You have done it! CONGRATULATIONS!
You set the goal; you worked hard; you achieved it with gusto! Go and celebrate.
There have been ups and downs. You went forwards, backwards at times but you ultimately made it across the finish time. You have now reached that point where you can tick it off the list.
So, what do you do now? What does the marathon runner do when they hit their PB? What does the Olympic athlete do once they have won a gold medal?
Or perhaps closer to home and one that most of you reading this blog can relate to – what happens when you hit that weight loss or transformation goal?
There are some excellent strategies for moving forward while avoiding the slippery downhill slope once you reach a big goal. The most successful strategies are all based on somehow growing as a person. These strategies are as follows:
- Set a new (bigger) goal. This works well in areas where there is room for expansion. It may be something totally unrelated to your original goal. There is always a bigger goal, it is just a matter of finding another goal that excites you (now that’s a subject for another blog).
- Move the original goalpost further out. Similar to the previous strategy except it is based on expanding the original goal rather than looking for a different bigger deal. For someone who has completed a 5km fun run, perhaps an idea would be to work toward completing a 10km fun run.
- Fulfill an Unrelated Childhood Dream. Achievers often focus in an area while neglecting other interests. Once a big milestone has been achieved, why not go out and pursue a childhood passion?
- Quit! Yes, this might be a good option if you had to go through hell to achieve your goal. Suppose you have spent the past 30 years building a successful business – why not sell the business, retire and travel the world! Let’s say you’ve had a popular blog or program running for a few months or years and met your goals. Or have your third book published and are not super keen on writing a fourth one. It is often better to quit while you are ahead and leave on a high note. A completed goal does not need to automatically need to lead to a bigger one. Take a break, smell the roses and don’t worry about rushing into a big new adventure right away (if ever again). That can actually be the goal – to slow down and not keep chasing big ideas.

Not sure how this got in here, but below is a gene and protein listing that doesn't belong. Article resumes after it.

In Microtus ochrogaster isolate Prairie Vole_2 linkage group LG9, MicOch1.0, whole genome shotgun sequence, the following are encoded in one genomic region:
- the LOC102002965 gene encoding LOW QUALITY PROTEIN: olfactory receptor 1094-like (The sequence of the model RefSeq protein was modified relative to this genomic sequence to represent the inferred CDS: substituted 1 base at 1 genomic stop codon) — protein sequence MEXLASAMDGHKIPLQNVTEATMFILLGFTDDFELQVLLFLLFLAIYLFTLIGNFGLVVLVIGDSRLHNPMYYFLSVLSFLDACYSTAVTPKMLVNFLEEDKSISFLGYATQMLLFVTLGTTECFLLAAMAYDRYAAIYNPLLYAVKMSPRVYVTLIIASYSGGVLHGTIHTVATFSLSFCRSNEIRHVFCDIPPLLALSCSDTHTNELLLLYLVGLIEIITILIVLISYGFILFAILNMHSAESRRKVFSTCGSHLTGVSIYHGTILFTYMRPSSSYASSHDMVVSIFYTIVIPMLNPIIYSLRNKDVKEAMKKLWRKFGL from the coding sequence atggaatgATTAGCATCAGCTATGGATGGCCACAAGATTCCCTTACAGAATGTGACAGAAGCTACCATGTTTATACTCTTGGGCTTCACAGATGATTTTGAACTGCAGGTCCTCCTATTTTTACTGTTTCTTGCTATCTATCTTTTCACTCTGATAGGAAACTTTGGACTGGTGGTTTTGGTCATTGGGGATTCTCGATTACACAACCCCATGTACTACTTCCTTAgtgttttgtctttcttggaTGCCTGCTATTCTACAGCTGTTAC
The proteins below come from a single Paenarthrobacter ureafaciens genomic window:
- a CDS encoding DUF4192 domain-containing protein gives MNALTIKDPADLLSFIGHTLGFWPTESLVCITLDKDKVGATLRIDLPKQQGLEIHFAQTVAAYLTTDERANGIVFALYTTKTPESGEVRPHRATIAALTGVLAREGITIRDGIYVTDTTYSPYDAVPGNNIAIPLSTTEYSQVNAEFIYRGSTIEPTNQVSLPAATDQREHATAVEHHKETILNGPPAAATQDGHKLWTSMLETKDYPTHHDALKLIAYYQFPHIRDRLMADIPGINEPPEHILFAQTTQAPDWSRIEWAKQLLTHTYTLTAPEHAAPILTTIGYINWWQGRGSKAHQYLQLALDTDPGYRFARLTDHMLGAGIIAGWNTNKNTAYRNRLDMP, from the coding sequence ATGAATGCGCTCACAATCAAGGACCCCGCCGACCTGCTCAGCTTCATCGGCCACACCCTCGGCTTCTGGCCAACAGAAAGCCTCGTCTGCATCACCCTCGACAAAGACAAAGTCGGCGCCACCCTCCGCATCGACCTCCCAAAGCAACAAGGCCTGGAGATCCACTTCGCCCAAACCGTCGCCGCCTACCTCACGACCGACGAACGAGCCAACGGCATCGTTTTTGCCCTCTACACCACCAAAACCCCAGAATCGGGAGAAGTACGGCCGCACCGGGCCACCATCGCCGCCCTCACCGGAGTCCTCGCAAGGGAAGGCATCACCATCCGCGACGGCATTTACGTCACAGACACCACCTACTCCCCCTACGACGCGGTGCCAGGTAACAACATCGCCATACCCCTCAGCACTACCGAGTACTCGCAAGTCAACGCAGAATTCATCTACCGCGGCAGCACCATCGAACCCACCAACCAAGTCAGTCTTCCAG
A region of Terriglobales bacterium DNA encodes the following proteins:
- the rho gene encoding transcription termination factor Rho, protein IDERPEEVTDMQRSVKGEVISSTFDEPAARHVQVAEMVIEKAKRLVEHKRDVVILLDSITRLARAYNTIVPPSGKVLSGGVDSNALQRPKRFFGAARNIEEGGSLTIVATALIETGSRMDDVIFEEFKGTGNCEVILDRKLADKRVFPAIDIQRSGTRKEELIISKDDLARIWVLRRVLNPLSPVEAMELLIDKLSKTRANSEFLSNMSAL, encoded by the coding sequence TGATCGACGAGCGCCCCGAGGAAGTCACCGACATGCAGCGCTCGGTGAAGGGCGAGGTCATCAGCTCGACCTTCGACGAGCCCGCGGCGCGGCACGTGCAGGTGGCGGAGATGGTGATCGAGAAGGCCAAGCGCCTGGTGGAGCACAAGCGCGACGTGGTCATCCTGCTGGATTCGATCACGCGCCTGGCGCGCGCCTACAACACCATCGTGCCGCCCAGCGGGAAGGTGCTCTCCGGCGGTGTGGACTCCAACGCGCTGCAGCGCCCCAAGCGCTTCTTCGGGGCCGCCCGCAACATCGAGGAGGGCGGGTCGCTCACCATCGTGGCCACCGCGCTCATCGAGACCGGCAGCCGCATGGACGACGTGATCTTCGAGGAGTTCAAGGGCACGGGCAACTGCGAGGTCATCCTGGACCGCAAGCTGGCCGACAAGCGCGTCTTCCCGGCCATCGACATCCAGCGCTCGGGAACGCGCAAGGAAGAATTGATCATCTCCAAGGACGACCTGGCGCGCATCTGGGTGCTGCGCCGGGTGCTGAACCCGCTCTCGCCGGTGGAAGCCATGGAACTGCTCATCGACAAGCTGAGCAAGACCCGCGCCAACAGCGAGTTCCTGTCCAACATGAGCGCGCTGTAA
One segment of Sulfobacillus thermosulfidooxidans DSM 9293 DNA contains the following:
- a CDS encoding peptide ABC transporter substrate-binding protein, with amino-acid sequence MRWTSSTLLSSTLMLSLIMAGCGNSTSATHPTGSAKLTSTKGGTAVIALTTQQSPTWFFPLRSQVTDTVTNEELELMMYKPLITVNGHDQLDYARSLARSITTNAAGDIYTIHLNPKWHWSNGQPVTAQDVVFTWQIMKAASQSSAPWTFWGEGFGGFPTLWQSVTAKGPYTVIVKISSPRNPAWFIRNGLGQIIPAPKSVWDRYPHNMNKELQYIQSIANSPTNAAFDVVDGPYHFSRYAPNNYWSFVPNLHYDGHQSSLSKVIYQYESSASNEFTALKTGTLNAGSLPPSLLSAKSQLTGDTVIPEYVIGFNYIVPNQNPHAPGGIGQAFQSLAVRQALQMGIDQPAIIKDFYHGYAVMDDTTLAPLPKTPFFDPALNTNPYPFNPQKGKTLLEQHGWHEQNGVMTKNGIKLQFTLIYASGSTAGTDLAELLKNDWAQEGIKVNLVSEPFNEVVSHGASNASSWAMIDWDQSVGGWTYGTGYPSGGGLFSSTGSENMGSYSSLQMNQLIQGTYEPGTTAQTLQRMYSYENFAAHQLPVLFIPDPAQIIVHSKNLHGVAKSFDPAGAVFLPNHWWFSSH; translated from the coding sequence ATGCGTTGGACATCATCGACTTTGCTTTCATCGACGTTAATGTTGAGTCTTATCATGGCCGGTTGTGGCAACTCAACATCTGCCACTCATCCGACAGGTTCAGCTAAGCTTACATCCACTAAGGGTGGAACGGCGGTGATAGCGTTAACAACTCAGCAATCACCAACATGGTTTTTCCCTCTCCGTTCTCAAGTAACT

- Join the Community. Let’s say you met a weight-loss or transformation target. Why not stay with the club you already joined even if you don’t have a current goal. Help others achieve their goals and learn from your experiences. Chances are you’ll stay in shape and maybe set a new goal in the area if it serves your interests.
- Become involved in a different way. Sarah Fitzgerald – 5 time world squash champion, is now the President of Squash & Racquetball Victoria. She is giving back to a community that supported her during her professional career. She is still being productive after achieving a big goal by getting involved in different activities that are in the area she loves. This strategy basically involves staying in the loop.
- Don’t let it die a slow death. This one is career related. If you are finding that your career has peaked, be careful to avoid becoming a casualty of a slow painful death. Keep going, change goals, quit or stay involved in a different capacity but don’t achieve your goal and then let things slowly crumble because it could suck the life out of you in the process. Too many people experience the letdowns associated by passing their peak without having established someplace else to turn.
These strategies can also work for anyone who has not yet met a big goal or there is no viable way to reach it. Make the necessary adjustments to the goals so they can become achievable.